These are two actions in lieu of prerogative writs, consolidated for trial, to determine the validity and constitutionality of two similar ordinances passed by the City of Orange on March 21, 1961 and by the City of East Orange on May 8, 1961 under the Consolidated Municipal Services Act. The cities of Orange and East Orange are two of seven municipalities attempting to provide for the joint operation of a solid-waste disposal system. Substantially similar ordinances were adopted by the Borough of Glen Ridge on March 13, 1961, the Township of Cedar Grove on March 20, 1961, the Town of Montclair on March 7, 1961, the Borough of Verona on March 7, 1961, and the Town of Bloomfield on March 6, 1961. The plaintiffs are residents, property owners and taxpayers of the two municipalities in the consolidated actions.
The ordinances were adopted pursuant to the provisions of Title 40 of Revised Statutes of New Jersey and, particularly,
N.J.S.A. 40:48B-1 et seq. , the Consolidated Municipal Services Act. Subsequent to the adoption of the ordinance each of the seven municipalities has, by resolution of its governing body, approved the execution of the joint contract establishing the terms and conditions of the activities of the joint meeting. Pursuant to the resolutions, each municipality has executed the joint contract.
The plaintiffs attack not only the ordinances but also the validity and constitutionality of N.J.S.A. 40:48B-1 et seq. And plaintiff Roselle attacks the validity of the resolution adopted by the City of East Orange on May 8, 1961, providing for the employment of counsel in connection with the pending suit against the City of Orange, on the ground that the retainer of counsel to appear in litigation involving another municipality is beyond the power of the governing municipal body.
Preliminarily, the court will rule upon the admissibility of certain proffered documents marked D-15, D-13 and D-14 (all for identification).
Exhibit D-15, entitled "Garbage Collection Practices," is a report compiled in 1959 by John J. Bergin, Deputy Attorney General, for the Honorable David D. Furman, Attorney General of the State of New Jersey. The document reports the detailed findings resulting from exhaustive studies of the bidding practices of scavenger contractors and the methods employed by municipal authorities of seven northern New Jersey counties during the years 1952 to 1958.
Exhibit D-13, entitled "Action Program for Joint Participation in Community Solid Waste Disposal," is a report by a committee appointed to investigate the problem of solid-waste disposal directed to municipalities contemplating participation in the joint meeting for the disposal of community solid waste.
And Exhibit D-14 is a "Refuse Disposal Study" by a group of municipal representatives headed by Robert G. Hooke of Montclair, directed to the same group as Exhibit D-13.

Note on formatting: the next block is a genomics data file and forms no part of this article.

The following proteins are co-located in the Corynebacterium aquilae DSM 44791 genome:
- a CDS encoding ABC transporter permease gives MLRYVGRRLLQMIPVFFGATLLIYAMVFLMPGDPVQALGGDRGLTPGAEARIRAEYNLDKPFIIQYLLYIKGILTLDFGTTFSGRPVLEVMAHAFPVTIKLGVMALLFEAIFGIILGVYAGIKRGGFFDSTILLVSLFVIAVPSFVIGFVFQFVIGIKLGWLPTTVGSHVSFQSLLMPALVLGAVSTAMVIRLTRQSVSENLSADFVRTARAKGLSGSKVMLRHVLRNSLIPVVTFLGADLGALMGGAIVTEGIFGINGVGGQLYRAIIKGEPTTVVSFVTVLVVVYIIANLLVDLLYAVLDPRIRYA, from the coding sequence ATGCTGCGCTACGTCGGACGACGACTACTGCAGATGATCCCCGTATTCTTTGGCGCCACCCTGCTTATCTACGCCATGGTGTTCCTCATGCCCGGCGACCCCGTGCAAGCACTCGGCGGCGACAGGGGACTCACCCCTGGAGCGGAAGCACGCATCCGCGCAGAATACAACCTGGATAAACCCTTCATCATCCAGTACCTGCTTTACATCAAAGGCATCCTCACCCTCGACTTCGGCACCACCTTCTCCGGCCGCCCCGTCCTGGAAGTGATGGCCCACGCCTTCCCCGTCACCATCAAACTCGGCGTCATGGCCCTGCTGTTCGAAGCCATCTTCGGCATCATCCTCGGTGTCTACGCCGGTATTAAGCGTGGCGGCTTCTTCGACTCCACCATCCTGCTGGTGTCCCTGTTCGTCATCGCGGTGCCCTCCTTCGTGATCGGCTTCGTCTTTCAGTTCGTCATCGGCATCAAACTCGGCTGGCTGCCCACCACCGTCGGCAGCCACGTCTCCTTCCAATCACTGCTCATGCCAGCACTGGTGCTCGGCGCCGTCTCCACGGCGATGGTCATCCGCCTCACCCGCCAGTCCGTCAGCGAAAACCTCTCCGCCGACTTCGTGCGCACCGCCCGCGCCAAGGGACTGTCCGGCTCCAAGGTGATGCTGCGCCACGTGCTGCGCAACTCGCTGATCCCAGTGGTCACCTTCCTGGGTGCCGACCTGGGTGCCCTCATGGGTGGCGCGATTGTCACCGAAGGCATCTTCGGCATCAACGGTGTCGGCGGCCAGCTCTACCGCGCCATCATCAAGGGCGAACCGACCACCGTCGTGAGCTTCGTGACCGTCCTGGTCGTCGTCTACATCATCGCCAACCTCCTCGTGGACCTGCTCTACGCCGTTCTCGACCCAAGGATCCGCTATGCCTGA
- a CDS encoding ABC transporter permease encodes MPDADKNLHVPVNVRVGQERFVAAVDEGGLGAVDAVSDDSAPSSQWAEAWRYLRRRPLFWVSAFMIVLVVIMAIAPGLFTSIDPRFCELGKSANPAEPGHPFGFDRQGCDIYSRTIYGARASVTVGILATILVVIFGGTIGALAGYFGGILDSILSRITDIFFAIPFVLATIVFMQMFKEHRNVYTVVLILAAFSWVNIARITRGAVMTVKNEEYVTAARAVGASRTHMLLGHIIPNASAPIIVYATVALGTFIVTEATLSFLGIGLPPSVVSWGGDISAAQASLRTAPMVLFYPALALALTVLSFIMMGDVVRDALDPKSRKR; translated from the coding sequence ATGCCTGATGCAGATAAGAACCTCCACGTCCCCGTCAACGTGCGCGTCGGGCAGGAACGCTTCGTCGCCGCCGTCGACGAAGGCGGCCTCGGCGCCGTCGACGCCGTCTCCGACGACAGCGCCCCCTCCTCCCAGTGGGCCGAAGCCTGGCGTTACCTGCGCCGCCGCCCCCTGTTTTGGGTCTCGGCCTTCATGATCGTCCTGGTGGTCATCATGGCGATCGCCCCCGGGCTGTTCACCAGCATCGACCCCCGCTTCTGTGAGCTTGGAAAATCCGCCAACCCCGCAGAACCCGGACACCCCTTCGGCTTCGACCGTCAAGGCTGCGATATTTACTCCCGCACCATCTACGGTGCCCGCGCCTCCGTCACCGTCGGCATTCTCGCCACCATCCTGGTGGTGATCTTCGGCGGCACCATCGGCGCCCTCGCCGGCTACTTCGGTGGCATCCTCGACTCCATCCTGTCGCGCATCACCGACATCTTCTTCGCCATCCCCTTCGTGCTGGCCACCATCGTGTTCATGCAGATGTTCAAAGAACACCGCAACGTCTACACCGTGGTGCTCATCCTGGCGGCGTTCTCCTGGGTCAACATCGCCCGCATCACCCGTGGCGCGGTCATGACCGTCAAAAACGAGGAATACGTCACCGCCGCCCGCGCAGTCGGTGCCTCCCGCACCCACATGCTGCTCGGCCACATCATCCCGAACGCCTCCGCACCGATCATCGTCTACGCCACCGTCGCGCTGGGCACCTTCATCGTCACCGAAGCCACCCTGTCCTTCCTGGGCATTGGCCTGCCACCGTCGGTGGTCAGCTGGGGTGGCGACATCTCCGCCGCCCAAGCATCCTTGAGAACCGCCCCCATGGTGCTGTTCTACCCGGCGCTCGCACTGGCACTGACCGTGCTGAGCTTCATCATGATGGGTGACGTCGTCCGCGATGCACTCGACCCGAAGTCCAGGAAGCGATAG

The latter two reports are authored by engineers and presumably contain factual data of a technical nature. Defendant offered this evidence for the purpose of indicating to the court the facts surrounding the refuse disposal industry, the municipal contract difficulties in this area, and the technical data on solid-waste disposal systems, their construction and operation.
Plaintiff made timely objection to the admissibility of each of these reports, contending they were immaterial and irrelevant to the issues before the court. The court reserved decision on the matter and permitted counsel to file supplemental memos.
Although the court is "under a duty to refer to the history of the times 'to ascertain the reason for, and the meaning of the provisions of a statute, and to the general state of opinion, public, judicial and legislative, at the time of the enactment,'" its purpose is to ascertain legislative intent. Crater v. County of Somerset , 123 N.J.L. 407, 413 (E. & A. 1939).
Justice Heher in Jamouneau v. Harner , 16 N.J. 500 (1954), at page 515, said:
"There is a presumption of the constitutional sufficiency of a legislative enactment; and the onus of a showing contra is on him who interposes the challenge. [Citing cases] The finding of the Legislature is presumed to have the support of facts known to it 'unless facts judicially known or proved preclude that possibility'; generally, it is 'not the province of a court to hear and examine evidence for the purpose of deciding again a question which the legislature has already decided'; its function 'is only to determine whether it is possible to say that the legislative decision is without rational basis.'"
There is also a presumption in favor of the validity of local legislative acts. West Orange v. Jordan Corp. , 52 N.J. Super. 533, 538 (Cty. Ct. 1958), and cases cited therein. New Orleans Public Service v. City of New Orleans , 281 U.S. 682, 50 S. Ct. 449, 74 L. Ed. 1115 (1930), cited in Jamouneau v. Harner, supra , 16 N.J. , at page 516. And
"* * * it is well settled that when city commissioners, as here, perform a legislative function their motive for passing an ordinance cannot affect its validity. [Citing cases]." American Grocery Co. v. Bd. of Commrs. New Brunswick , 124 N.J.L. 293, 297 (Sup. Ct. 1940), affirmed 126 N.J.L. 367 (E. & A. 1941).
It is encumbent upon the court to glean the intent of statutes from the context and statutes in pari materia, Key Agency v. Continental Cas. Co. , 31 N.J. 98, 103 (1959), in order to learn and give effect to their intent and purpose as a whole. Appeal of N.Y. State Realty & Terminal Co. , 21 N.J. 90, 98 (1956). In the instant case such a reading of the title of the act and the provisions of N.J.S.A. 40:48B-1 et seq. , and the title and contents of the municipal ordinances, leaves no doubt as to the intent or purpose of either the Legislature or the municipal governing bodies. Indeed, even the arguments of all counsel, both by way of brief and oral argument, indicate that they do not doubt the intent or purpose of the acts and ordinances but rather the power of the enacting bodies to effectuate that intent. The issues, then, are confined to validity, and, as stated supra , reports such as those offered into evidence cannot be resorted to by the court to determine validity.
Since the reports offered are neither necessary for the purpose offered nor material to the issues before the court, plaintiff's objections are sustained. To the extent that certain quotations from these reports appear in defendants' trial memorandum, they have been excluded from the court's consideration of the case.